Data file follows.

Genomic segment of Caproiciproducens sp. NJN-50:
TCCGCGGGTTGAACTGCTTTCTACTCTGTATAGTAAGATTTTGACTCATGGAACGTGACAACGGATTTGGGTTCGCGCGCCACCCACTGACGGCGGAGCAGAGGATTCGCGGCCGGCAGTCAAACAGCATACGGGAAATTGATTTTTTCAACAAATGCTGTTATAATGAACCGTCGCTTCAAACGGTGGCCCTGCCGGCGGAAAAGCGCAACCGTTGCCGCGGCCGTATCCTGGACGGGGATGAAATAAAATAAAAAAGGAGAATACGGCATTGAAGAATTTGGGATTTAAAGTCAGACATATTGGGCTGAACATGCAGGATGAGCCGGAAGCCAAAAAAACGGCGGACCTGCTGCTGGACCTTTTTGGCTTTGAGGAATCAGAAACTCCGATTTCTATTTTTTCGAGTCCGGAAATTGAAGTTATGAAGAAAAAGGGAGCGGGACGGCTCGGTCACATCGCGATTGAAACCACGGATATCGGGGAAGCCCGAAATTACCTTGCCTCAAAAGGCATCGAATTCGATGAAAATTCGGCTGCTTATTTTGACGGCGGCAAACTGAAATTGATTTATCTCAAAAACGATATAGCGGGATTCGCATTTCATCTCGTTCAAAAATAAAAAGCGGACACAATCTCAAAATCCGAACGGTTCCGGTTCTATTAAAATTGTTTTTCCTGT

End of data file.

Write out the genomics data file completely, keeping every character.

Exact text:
Genomic segment of Caproiciproducens sp. NJN-50:
TCCGCGGGTTGAACTGCTTTCTACTCTGTATAGTAAGATTTTGACTCATGGAACGTGACAACGGATTTGGGTTCGCGCGCCACCCACTGACGGCGGAGCAGAGGATTCGCGGCCGGCAGTCAAACAGCATACGGGAAATTGATTTTTTCAACAAATGCTGTTATAATGAACCGTCGCTTCAAACGGTGGCCCTGCCGGCGGAAAAGCGCAACCGTTGCCGCGGCCGTATCCTGGACGGGGATGAAATAAAATAAAAAAGGAGAATACGGCATTGAAGAATTTGGGATTTAAAGTCAGACATATTGGGCTGAACATGCAGGATGAGCCGGAAGCCAAAAAAACGGCGGACCTGCTGCTGGACCTTTTTGGCTTTGAGGAATCAGAAACTCCGATTTCTATTTTTTCGAGTCCGGAAATTGAAGTTATGAAGAAAAAGGGAGCGGGACGGCTCGGTCACATCGCGATTGAAACCACGGATATCGGGGAAGCCCGAAATTACCTTGCCTCAAAAGGCATCGAATTCGATGAAAATTCGGCTGCTTATTTTGACGGCGGCAAACTGAAATTGATTTATCTCAAAAACGATATAGCGGGATTCGCATTTCATCTCGTTCAAAAATAAAAAGCGGACACAATCTCAAAATCCGAACGGTTCCGGTTCTATTAAAATTGTTTTTCCTGT